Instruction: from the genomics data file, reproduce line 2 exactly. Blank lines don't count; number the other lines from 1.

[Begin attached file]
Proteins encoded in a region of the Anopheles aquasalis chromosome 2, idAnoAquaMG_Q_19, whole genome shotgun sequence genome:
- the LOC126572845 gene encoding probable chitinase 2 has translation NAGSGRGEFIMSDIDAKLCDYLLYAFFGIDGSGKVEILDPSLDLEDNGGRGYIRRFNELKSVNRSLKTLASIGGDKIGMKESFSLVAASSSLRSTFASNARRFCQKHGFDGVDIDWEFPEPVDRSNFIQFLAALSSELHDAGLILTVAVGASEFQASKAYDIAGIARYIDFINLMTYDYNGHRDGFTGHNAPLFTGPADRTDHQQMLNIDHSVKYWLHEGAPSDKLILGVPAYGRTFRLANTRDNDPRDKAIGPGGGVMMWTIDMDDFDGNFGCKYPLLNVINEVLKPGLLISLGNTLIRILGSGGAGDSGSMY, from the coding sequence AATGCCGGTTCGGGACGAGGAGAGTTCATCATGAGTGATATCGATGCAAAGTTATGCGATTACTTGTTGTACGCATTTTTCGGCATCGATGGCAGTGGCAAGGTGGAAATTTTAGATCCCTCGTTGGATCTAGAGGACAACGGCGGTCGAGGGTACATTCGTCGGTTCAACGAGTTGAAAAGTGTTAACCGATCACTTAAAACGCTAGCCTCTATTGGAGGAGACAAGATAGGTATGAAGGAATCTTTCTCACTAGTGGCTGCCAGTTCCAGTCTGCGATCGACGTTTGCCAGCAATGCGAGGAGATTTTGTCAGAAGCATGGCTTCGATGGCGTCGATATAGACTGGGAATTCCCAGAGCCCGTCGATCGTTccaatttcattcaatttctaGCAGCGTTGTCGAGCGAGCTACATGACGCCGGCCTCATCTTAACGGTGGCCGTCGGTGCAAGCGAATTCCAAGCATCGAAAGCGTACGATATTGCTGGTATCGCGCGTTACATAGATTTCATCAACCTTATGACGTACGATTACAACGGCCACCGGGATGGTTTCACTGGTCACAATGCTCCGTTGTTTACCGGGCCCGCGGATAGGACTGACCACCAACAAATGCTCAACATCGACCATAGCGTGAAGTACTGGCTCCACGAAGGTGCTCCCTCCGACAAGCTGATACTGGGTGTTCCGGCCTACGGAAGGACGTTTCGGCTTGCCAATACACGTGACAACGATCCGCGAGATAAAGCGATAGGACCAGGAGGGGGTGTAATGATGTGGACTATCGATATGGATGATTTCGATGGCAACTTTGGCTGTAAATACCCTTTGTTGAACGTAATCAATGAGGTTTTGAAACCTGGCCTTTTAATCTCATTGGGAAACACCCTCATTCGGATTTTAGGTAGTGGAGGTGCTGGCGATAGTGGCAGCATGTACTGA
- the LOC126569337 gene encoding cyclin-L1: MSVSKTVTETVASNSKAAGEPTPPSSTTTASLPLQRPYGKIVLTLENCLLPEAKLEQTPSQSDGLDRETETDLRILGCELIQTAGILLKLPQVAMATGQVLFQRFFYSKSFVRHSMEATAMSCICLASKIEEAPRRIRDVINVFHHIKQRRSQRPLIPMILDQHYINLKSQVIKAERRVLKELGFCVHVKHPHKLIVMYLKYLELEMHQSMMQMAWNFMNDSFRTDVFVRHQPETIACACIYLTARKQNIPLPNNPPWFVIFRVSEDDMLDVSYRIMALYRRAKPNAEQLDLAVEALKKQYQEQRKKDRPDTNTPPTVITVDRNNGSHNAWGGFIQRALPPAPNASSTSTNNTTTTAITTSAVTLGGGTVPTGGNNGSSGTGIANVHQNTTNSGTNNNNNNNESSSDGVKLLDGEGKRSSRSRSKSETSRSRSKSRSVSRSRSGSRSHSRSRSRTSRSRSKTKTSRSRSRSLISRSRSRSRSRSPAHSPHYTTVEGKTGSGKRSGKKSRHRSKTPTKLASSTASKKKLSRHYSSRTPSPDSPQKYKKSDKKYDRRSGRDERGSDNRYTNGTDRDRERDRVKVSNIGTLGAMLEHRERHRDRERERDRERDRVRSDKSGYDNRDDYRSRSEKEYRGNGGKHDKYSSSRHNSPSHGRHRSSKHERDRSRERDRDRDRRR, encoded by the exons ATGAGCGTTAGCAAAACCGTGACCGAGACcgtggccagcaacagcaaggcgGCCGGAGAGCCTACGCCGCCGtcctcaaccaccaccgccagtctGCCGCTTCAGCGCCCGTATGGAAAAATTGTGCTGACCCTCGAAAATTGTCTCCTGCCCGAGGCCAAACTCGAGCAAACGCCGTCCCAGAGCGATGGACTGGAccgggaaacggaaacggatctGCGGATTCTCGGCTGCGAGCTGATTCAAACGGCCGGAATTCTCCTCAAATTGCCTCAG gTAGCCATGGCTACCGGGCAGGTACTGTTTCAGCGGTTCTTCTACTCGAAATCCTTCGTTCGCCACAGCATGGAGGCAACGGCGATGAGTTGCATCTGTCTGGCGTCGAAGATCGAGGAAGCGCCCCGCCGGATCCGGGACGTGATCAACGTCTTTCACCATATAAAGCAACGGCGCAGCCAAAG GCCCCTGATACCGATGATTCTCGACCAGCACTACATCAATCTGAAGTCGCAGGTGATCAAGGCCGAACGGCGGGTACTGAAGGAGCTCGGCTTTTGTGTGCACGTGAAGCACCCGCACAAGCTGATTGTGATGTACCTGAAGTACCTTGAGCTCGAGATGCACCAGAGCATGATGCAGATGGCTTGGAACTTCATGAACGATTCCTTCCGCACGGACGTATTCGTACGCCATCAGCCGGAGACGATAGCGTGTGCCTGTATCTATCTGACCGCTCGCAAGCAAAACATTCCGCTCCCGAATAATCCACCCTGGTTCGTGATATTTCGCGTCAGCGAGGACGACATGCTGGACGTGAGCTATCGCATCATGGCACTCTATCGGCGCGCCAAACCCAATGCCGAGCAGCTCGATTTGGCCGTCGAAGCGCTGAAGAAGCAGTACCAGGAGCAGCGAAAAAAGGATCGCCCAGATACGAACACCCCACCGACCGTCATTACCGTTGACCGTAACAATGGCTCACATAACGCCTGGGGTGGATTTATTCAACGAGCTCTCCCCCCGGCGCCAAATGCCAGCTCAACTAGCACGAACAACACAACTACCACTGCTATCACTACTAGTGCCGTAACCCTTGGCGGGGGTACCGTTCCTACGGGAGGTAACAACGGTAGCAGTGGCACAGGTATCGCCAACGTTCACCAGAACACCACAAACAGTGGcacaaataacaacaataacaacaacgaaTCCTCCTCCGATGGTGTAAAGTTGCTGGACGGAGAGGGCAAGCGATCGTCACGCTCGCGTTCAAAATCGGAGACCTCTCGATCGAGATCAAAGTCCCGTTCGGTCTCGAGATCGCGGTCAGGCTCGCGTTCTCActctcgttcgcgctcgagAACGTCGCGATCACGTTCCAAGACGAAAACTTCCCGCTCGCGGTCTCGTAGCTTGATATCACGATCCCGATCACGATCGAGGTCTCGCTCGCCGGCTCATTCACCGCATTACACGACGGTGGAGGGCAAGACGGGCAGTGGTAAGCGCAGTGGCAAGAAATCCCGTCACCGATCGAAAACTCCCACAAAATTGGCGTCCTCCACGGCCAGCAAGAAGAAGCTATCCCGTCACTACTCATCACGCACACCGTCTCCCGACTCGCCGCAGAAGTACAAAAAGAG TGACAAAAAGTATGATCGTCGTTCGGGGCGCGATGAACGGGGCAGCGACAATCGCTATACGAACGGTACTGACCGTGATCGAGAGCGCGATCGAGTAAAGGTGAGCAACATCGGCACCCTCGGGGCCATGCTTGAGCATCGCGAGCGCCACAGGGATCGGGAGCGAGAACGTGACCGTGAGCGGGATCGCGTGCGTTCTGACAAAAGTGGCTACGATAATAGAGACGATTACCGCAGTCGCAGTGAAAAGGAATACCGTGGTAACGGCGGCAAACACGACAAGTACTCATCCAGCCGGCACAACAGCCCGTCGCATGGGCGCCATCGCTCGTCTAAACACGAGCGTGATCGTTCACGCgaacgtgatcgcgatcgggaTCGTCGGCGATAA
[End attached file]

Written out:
- the LOC126572845 gene encoding probable chitinase 2 has translation NAGSGRGEFIMSDIDAKLCDYLLYAFFGIDGSGKVEILDPSLDLEDNGGRGYIRRFNELKSVNRSLKTLASIGGDKIGMKESFSLVAASSSLRSTFASNARRFCQKHGFDGVDIDWEFPEPVDRSNFIQFLAALSSELHDAGLILTVAVGASEFQASKAYDIAGIARYIDFINLMTYDYNGHRDGFTGHNAPLFTGPADRTDHQQMLNIDHSVKYWLHEGAPSDKLILGVPAYGRTFRLANTRDNDPRDKAIGPGGGVMMWTIDMDDFDGNFGCKYPLLNVINEVLKPGLLISLGNTLIRILGSGGAGDSGSMY, from the coding sequence AATGCCGGTTCGGGACGAGGAGAGTTCATCATGAGTGATATCGATGCAAAGTTATGCGATTACTTGTTGTACGCATTTTTCGGCATCGATGGCAGTGGCAAGGTGGAAATTTTAGATCCCTCGTTGGATCTAGAGGACAACGGCGGTCGAGGGTACATTCGTCGGTTCAACGAGTTGAAAAGTGTTAACCGATCACTTAAAACGCTAGCCTCTATTGGAGGAGACAAGATAGGTATGAAGGAATCTTTCTCACTAGTGGCTGCCAGTTCCAGTCTGCGATCGACGTTTGCCAGCAATGCGAGGAGATTTTGTCAGAAGCATGGCTTCGATGGCGTCGATATAGACTGGGAATTCCCAGAGCCCGTCGATCGTTccaatttcattcaatttctaGCAGCGTTGTCGAGCGAGCTACATGACGCCGGCCTCATCTTAACGGTGGCCGTCGGTGCAAGCGAATTCCAAGCATCGAAAGCGTACGATATTGCTGGTATCGCGCGTTACATAGATTTCATCAACCTTATGACGTACGATTACAACGGCCACCGGGATGGTTTCACTGGTCACAATGCTCCGTTGTTTACCGGGCCCGCGGATAGGACTGACCACCAACAAATGCTCAACATCGACCATAGCGTGAAGTACTGGCTCCACGAAGGTGCTCCCTCCGACAAGCTGATACTGGGTGTTCCGGCCTACGGAAGGACGTTTCGGCTTGCCAATACACGTGACAACGATCCGCGAGATAAAGCGATAGGACCAGGAGGGGGTGTAATGATGTGGACTATCGATATGGATGATTTCGATGGCAACTTTGGCTGTAAATACCCTTTGTTGAACGTAATCAATGAGGTTTTGAAACCTGGCCTTTTAATCTCATTGGGAAACACCCTCATTCGGATTTTAGGTAGTGGAGGTGCTGGCGATAGTGGCAGCATGTACTGA